As surveillance technologies become more ubiquitous, the threat of centralized, state-sponsored social control increases. Almost every device we use is embedded with data collecting technologies — the Internet of Things. It is a chaotic mess of all sorts of data. But with a clever enough computer algorithm and an obscene amount of resources, this data can be coalesced into user profiles revealing the intimate details of a person’s life.
The Wall Street Journal has recently reported on a Chinese effort to pilot a “Social Credit System” which would collate and aggregate a wide variety of data to rate citizens as desirable or undesirable. This is an ambitious system that will eventually seek to combine large databases from all aspects of society: financial, legal, social, political and cultural. If a citizen is marked as deviant and their credit rating drops, they may be prevented from traveling, getting access to hotels, loans, fast treatment in state departments, and other everyday luxuries.
Such a system seems to be straight out of a dystopian science fiction. For a government to harness the power of data and use it for direct social control seems like an episode of Black Mirror (actually it is…see here). Though it’s theoretically possible to work with so much data, there is a chance that the pilot project being conducted in the city of Hangzhou may be far too ambitious and fail.
This system will have to rely on Big Data technologies. This means large swaths of constantly changing streams of data. No human could possibly process such a behemoth. It’s collection and analysis would have to be conducted by complex computer algorithms. This is a typical surveillance ambition — though it’s mechanisms may seem a bit dreamy.
In a perfect nightmare, citizens would be exposed to a staggering amount of surveillance and state social control. This is being engineered in a nation where state snooping has become a norm. Algorithms offer the potential to automate social control. This can happen through a very careful curating of social media content (like fake news). Or through complex behavioural shaping (see surveillance capitalism). By harnessing this data to create an algorithmic hierarchy that shapes a citizen’s access to public utilities, for citizens to maintain a decent standard of living they will be forced to play the state’s game.
Though don’t get frightened yet. Even if China were able to construct a set of algorithms to merge and centralize databases, build profiles for all of its citizens, and sort through desirable and undesirable citizens, such a system would be prone to bugs, errors and mistakes. The system could collapse before it starts. Alternatively, people could have their lives unknowingly ruined by a glitch in the system. Hackers could have the potential to break into the system and augment people’s profiles.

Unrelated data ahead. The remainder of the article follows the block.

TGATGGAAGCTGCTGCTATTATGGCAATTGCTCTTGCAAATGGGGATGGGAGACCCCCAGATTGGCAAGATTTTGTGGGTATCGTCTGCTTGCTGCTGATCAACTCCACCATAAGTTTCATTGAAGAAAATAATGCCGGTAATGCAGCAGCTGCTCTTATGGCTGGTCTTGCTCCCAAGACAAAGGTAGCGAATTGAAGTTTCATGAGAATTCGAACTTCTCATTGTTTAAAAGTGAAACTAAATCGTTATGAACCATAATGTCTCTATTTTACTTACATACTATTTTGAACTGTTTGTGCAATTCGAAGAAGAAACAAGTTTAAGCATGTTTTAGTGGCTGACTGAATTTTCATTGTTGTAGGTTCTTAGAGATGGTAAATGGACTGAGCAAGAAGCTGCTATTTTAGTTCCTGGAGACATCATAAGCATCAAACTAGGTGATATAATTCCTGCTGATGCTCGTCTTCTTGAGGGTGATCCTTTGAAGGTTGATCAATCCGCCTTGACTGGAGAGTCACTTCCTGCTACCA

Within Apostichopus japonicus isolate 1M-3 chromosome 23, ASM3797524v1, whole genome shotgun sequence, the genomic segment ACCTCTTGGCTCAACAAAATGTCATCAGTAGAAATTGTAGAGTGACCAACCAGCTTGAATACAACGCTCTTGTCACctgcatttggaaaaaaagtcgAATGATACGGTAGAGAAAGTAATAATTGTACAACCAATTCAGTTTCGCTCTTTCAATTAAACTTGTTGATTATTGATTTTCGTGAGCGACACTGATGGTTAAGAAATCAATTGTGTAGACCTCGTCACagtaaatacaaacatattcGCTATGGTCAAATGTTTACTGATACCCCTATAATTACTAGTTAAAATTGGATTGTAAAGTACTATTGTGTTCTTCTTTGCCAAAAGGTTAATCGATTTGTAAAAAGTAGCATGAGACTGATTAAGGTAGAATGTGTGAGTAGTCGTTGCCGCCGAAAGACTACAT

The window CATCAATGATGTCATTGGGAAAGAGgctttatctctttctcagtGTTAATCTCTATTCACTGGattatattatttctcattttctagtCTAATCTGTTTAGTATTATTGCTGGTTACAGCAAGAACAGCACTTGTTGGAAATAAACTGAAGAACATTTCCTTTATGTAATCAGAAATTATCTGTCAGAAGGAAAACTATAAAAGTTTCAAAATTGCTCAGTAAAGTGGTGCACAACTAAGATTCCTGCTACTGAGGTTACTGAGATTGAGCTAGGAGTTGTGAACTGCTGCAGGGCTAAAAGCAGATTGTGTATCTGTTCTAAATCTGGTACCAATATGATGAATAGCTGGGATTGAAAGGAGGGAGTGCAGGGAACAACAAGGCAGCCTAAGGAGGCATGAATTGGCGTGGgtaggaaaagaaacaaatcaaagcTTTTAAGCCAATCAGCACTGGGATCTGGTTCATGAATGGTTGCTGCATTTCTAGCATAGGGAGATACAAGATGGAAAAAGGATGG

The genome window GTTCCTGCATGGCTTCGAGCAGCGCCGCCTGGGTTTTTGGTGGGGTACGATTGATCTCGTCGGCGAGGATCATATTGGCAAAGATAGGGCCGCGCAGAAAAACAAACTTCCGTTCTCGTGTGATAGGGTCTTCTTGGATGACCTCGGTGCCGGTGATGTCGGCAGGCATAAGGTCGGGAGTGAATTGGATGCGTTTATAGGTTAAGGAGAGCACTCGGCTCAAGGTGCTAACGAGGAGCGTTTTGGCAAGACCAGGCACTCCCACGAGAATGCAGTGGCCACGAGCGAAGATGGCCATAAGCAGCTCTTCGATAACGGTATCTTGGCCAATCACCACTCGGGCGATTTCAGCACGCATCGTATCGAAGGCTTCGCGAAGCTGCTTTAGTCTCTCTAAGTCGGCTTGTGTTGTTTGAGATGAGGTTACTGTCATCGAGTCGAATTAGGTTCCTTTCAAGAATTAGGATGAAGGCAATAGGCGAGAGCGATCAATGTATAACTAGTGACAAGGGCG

Canada is not exempt from this dystopic reality. In the post-Bill-C-51 political atmosphere, we already have the legal infrastructure for such a practice. Within the controversial C-51 omnibus was a legal change called the Security of Canada Information Sharing Act. This is a piece of legislation that allows over 100 federal agencies to share data. Sometimes entire databases. According to Micheal Vonn, Policy Director of the British Columbia Civil Liberties Association,
“The Information Sharing Act gives listed federal bodies (said to represent more than 100 agencies) the ability to disclose Canadians’ personal information to other government institutions that have mandates or responsibilities that are relevant to the detection, identification, analysis, prevention, investigation or disruption of “activities that undermine the security of Canada”. This term — ‘activities that undermine the security of Canada’ — is a special concept that is entirely new to Canadian law. It is so broad that, according to the Act, it goes far beyond public safety and includes aspects of ordinary public life ranging from “the administration of justice ” to Canada’s financial and economic stability.”
If this “Social Credit System” is a success in China, it would not take a stretch of imagination to see it brought to Canada. Especially if we already have the capability to create a centralized database of citizen profiles. Though Canada does not have a sufficient state sponsored big data program — the scaffolding is certainly being put into place.
The Public Consultation on National Security to address the amendments for the Anti-terrorism Act (2015) (C-51) are closing on December 15, 2016. If you are concerned about the state’s ability to create these invasive data bases that cast a shroud of uncertainty over where your data might end up — be sure to participate.
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Image: Black Mirror